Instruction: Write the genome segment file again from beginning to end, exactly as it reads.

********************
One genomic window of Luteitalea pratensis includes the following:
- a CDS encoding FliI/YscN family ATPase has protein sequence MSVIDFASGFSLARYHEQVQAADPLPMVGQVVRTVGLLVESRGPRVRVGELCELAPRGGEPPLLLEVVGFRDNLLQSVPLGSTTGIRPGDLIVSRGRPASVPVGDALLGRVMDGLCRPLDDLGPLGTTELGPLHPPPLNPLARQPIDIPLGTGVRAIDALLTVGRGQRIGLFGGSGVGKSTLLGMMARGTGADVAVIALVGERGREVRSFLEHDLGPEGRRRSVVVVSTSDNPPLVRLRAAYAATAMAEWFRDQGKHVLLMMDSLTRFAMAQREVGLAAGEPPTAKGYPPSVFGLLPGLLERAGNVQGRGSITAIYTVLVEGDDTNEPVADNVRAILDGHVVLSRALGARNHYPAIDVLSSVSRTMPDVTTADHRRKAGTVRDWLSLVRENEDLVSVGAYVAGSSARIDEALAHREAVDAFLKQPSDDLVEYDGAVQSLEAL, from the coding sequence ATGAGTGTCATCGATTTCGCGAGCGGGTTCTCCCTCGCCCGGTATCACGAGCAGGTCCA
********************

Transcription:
One genomic window of Luteitalea pratensis includes the following:
- a CDS encoding FliI/YscN family ATPase has protein sequence MSVIDFASGFSLARYHEQVQAADPLPMVGQVVRTVGLLVESRGPRVRVGELCELAPRGGEPPLLLEVVGFRDNLLQSVPLGSTTGIRPGDLIVSRGRPASVPVGDALLGRVMDGLCRPLDDLGPLGTTELGPLHPPPLNPLARQPIDIPLGTGVRAIDALLTVGRGQRIGLFGGSGVGKSTLLGMMARGTGADVAVIALVGERGREVRSFLEHDLGPEGRRRSVVVVSTSDNPPLVRLRAAYAATAMAEWFRDQGKHVLLMMDSLTRFAMAQREVGLAAGEPPTAKGYPPSVFGLLPGLLERAGNVQGRGSITAIYTVLVEGDDTNEPVADNVRAILDGHVVLSRALGARNHYPAIDVLSSVSRTMPDVTTADHRRKAGTVRDWLSLVRENEDLVSVGAYVAGSSARIDEALAHREAVDAFLKQPSDDLVEYDGAVQSLEAL, from the coding sequence ATGAGTGTCATCGATTTCGCGAGCGGGTTCTCCCTCGCCCGGTATCACGAGCAGGTCCA